Q. Do you think the situation in Iraq was worth going to war over, or not?
Worth going to war 38%
Not worth going to war 58%
Numbers may not add up to 100% where some answer categories are not shown.
-- indicates a value of 0.5% or less.
How the poll was conducted
The Los Angeles Times Poll contacted 1,694 California adults by telephone Oct. 14 to 18, 2004. That includes 1,345 registered voters, and among them, 925 that were deemed most likely to vote in the November election. Respondents' intention to vote, the certainty of their vote, their interest in the campaign, whether they will be a first-time voter and past voting history were used to determine their probability of voting. Telephone numbers for the overall sample were chosen from a list of all exchanges in the state. Random digit dialing techniques were used so that listed and unlisted numbers were contacted. The sample of all California adults was weighted slightly to conform with census figures for sex, race, age, education and party registration figures from the secretary of state's office. The margin of sampling error for all registered voters and likely voters is plus or minus three percentage points. For certain subgroups, the error margin may be somewhat higher. Poll results can also be affected by factors such as question wording and the order in which questions are presented. Interviews were conducted in English and Spanish.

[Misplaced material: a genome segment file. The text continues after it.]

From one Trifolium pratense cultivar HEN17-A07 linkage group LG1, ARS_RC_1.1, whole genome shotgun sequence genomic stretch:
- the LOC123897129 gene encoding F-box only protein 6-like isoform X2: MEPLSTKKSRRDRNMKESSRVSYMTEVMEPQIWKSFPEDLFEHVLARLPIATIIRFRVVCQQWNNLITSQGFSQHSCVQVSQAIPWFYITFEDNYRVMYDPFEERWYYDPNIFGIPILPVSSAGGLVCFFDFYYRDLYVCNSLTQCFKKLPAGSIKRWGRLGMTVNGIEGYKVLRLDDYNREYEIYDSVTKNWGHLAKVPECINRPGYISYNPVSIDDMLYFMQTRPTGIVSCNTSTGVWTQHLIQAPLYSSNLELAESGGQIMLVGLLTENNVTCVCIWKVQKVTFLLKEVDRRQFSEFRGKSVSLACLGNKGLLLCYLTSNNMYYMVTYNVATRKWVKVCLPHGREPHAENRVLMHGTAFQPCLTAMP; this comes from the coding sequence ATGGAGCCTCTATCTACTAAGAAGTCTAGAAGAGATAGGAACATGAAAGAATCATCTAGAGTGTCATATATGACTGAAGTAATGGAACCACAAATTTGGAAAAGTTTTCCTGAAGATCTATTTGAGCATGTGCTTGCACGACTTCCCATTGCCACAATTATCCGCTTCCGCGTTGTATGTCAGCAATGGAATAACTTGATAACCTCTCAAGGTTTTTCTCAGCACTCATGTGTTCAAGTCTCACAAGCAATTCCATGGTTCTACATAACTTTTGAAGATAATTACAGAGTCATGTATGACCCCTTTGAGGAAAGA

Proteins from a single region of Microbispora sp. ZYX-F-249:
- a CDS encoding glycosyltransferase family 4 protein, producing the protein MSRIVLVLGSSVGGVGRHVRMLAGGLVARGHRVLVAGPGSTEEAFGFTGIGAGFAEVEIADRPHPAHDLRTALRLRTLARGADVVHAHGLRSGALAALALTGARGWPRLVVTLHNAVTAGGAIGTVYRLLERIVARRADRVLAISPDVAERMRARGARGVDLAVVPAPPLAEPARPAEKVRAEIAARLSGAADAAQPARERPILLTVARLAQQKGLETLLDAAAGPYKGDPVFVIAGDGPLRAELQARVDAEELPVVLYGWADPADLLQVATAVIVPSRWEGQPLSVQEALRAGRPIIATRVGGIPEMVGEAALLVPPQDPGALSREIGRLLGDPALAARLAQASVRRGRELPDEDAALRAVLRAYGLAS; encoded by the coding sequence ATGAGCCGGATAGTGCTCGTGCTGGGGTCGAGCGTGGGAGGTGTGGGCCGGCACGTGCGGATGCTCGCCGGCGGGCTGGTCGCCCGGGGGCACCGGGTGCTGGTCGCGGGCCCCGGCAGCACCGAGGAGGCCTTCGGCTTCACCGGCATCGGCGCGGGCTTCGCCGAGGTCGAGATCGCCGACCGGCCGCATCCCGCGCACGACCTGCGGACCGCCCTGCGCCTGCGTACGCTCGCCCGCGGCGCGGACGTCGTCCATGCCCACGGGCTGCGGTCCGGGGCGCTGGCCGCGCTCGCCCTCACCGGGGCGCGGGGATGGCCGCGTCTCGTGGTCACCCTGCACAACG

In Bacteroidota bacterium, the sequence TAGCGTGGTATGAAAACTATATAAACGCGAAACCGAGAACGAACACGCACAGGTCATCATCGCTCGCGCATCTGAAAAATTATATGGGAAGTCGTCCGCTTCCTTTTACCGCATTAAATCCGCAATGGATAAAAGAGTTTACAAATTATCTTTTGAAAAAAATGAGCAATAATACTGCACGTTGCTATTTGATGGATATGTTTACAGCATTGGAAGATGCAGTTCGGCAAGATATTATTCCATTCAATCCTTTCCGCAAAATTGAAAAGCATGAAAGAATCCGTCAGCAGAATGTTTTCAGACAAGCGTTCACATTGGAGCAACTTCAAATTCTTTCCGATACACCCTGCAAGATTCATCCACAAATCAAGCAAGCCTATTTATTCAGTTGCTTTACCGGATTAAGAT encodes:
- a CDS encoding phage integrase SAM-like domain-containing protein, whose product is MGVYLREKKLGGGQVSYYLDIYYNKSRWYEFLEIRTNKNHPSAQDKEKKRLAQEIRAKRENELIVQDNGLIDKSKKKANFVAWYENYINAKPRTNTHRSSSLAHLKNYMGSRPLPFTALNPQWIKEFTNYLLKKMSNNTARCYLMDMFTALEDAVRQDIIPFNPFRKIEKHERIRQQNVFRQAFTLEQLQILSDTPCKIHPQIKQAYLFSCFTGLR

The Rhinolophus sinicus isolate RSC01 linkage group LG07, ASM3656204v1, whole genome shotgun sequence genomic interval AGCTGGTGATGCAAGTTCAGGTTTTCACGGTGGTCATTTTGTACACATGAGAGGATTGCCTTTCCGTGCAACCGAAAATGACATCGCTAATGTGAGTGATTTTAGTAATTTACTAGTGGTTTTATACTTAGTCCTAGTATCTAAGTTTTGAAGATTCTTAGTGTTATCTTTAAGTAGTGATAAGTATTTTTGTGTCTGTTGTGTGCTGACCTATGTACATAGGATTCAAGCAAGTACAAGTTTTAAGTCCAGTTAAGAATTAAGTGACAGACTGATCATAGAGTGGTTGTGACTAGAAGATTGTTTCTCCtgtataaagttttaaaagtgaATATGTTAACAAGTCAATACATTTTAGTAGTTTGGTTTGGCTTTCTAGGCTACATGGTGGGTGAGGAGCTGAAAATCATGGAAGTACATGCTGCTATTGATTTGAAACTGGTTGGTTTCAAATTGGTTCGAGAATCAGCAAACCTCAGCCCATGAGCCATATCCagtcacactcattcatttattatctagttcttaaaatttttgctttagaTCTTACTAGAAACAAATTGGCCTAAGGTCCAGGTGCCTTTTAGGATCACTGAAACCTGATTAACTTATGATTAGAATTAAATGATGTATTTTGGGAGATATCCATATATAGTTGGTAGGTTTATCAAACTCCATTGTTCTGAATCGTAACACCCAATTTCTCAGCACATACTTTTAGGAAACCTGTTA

Source: Times Poll
Rebecca Perry Los Angeles Times